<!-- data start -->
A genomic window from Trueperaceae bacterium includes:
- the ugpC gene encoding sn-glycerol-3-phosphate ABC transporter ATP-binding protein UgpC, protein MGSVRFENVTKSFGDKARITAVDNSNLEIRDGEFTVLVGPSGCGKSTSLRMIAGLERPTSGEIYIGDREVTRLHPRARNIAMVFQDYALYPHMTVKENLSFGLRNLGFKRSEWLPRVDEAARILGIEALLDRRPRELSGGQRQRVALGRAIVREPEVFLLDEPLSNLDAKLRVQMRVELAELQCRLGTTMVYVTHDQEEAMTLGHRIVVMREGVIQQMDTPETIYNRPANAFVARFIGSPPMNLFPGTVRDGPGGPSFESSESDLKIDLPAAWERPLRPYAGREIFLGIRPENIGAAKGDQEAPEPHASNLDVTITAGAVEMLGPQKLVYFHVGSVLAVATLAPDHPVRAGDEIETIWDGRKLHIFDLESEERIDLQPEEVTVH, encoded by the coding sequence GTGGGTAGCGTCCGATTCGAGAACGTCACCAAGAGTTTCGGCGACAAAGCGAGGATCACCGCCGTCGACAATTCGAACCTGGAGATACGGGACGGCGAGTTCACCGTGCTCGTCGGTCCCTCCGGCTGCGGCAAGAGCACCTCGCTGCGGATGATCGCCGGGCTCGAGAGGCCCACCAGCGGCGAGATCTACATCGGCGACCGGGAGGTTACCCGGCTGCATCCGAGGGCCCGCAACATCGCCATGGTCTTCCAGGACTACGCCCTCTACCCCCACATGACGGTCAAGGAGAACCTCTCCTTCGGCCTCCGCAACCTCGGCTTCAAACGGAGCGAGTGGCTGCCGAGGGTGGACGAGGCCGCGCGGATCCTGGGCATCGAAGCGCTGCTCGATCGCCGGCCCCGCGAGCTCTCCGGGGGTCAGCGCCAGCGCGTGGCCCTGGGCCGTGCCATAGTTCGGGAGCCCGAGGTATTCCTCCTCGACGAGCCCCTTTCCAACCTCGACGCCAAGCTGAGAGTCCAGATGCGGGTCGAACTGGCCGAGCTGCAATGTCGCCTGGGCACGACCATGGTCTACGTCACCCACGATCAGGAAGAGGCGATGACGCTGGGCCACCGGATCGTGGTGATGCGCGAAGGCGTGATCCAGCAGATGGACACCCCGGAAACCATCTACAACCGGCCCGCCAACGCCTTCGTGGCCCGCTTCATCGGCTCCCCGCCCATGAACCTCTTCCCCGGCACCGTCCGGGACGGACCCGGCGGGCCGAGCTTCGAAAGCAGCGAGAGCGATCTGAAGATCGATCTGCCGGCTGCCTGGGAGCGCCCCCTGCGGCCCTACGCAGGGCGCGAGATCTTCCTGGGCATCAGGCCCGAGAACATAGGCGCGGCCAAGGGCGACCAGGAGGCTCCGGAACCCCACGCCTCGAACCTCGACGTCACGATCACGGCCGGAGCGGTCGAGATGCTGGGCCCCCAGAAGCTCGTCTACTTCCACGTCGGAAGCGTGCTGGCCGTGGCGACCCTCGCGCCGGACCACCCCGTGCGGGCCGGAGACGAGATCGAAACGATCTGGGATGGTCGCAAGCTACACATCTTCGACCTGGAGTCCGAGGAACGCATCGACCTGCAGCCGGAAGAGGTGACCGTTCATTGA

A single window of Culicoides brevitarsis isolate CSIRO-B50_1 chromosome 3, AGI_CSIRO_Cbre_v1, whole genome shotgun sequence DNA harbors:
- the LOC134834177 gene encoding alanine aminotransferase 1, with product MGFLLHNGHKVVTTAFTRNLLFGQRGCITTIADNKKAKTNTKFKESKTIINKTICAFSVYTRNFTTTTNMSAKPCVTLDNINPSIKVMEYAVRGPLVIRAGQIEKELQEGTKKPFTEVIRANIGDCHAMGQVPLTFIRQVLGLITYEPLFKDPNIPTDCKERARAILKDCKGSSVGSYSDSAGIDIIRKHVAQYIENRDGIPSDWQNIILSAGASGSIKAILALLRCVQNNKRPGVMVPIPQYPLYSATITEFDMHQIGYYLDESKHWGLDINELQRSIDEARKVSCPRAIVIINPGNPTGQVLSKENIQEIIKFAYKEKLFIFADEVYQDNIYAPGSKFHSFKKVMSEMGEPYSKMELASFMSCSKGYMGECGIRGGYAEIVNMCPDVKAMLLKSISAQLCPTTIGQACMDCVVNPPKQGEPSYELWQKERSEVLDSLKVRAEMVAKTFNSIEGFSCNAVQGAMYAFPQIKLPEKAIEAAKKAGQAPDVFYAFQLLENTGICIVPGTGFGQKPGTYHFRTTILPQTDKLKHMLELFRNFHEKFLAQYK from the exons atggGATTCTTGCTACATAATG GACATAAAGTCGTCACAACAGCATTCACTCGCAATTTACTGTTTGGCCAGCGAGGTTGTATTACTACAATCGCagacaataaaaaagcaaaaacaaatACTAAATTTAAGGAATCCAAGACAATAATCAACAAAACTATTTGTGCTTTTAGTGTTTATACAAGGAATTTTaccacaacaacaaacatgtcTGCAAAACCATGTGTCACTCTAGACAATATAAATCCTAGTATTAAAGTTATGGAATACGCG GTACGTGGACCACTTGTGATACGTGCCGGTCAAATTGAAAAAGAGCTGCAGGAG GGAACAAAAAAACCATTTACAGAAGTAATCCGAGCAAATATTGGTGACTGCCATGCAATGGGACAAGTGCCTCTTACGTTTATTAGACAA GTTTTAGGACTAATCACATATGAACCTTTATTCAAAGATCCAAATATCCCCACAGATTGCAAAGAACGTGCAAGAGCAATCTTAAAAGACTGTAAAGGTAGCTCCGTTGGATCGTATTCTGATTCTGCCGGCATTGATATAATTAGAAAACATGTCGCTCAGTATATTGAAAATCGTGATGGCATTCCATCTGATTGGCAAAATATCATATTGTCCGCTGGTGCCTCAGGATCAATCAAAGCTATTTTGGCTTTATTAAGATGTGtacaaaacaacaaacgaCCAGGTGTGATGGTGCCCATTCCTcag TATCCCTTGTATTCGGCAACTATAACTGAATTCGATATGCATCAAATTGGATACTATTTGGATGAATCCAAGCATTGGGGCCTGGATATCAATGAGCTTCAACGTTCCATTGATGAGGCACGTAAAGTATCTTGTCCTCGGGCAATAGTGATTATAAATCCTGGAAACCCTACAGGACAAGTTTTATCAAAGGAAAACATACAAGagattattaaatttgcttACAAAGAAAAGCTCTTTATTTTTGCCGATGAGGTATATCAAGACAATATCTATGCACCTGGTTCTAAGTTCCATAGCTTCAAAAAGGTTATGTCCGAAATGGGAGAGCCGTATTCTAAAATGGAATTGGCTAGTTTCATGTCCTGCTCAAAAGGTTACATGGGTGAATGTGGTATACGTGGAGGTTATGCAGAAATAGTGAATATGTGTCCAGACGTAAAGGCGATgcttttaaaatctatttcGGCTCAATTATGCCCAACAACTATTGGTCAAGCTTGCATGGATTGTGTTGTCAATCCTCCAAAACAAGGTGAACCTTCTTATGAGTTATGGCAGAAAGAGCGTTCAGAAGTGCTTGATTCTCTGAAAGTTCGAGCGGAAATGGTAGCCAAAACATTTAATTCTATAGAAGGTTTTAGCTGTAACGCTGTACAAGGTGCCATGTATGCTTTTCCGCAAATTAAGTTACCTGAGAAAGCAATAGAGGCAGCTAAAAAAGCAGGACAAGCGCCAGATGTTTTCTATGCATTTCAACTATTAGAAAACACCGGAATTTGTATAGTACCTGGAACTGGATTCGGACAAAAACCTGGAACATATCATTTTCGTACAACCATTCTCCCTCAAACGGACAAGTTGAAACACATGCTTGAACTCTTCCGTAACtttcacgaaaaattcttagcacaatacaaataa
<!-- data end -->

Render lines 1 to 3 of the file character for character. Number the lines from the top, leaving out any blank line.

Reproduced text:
A genomic window from Trueperaceae bacterium includes:
- the ugpC gene encoding sn-glycerol-3-phosphate ABC transporter ATP-binding protein UgpC, protein MGSVRFENVTKSFGDKARITAVDNSNLEIRDGEFTVLVGPSGCGKSTSLRMIAGLERPTSGEIYIGDREVTRLHPRARNIAMVFQDYALYPHMTVKENLSFGLRNLGFKRSEWLPRVDEAARILGIEALLDRRPRELSGGQRQRVALGRAIVREPEVFLLDEPLSNLDAKLRVQMRVELAELQCRLGTTMVYVTHDQEEAMTLGHRIVVMREGVIQQMDTPETIYNRPANAFVARFIGSPPMNLFPGTVRDGPGGPSFESSESDLKIDLPAAWERPLRPYAGREIFLGIRPENIGAAKGDQEAPEPHASNLDVTITAGAVEMLGPQKLVYFHVGSVLAVATLAPDHPVRAGDEIETIWDGRKLHIFDLESEERIDLQPEEVTVH, encoded by the coding sequence GTGGGTAGCGTCCGATTCGAGAACGTCACCAAGAGTTTCGGCGACAAAGCGAGGATCACCGCCGTCGACAATTCGAACCTGGAGATACGGGACGGCGAGTTCACCGTGCTCGTCGGTCCCTCCGGCTGCGGCAAGAGCACCTCGCTGCGGATGATCGCCGGGCTCGAGAGGCCCACCAGCGGCGAGATCTACATCGGCGACCGGGAGGTTACCCGGCTGCATCCGAGGGCCCGCAACATCGCCATGGTCTTCCAGGACTACGCCCTCTACCCCCACATGACGGTCAAGGAGAACCTCTCCTTCGGCCTCCGCAACCTCGGCTTCAAACGGAGCGAGTGGCTGCCGAGGGTGGACGAGGCCGCGCGGATCCTGGGCATCGAAGCGCTGCTCGATCGCCGGCCCCGCGAGCTCTCCGGGGGTCAGCGCCAGCGCGTGGCCCTGGGCCGTGCCATAGTTCGGGAGCCCGAGGTATTCCTCCTCGACGAGCCCCTTTCCAACCTCGACGCCAAGCTGAGAGTCCAGATGCGGGTCGAACTGGCCGAGCTGCAATGTCGCCTGGGCACGACCATGGTCTACGTCACCCACGATCAGGAAGAGGCGATGACGCTGGGCCACCGGATCGTGGTGATGCGCGAAGGCGTGATCCAGCAGATGGACACCCCGGAAACCATCTACAACCGGCCCGCCAACGCCTTCGTGGCCCGCTTCATCGGCTCCCCGCCCATGAACCTCTTCCCCGGCACCGTCCGGGACGGACCCGGCGGGCCGAGCTTCGAAAGCAGCGAGAGCGATCTGAAGATCGATCTGCCGGCTGCCTGGGAGCGCCCCCTGCGGCCCTACGCAGGGCGCGAGATCTTCCTGGGCATCAGGCCCGAGAACATAGGCGCGGCCAAGGGCGACCAGGAGGCTCCGGAACCCCACGCCTCGAACCTCGACGTCACGATCACGGCCGGAGCGGTCGAGATGCTGGGCCCCCAGAAGCTCGTCTACTTCCACGTCGGAAGCGTGCTGGCCGTGGCGACCCTCGCGCCGGACCACCCCGTGCGGGCCGGAGACGAGATCGAAACGATCTGGGATGGTCGCAAGCTACACATCTTCGACCTGGAGTCCGAGGAACGCATCGACCTGCAGCCGGAAGAGGTGACCGTTCATTGA

A single window of Culicoides brevitarsis isolate CSIRO-B50_1 chromosome 3, AGI_CSIRO_Cbre_v1, whole genome shotgun sequence DNA harbors: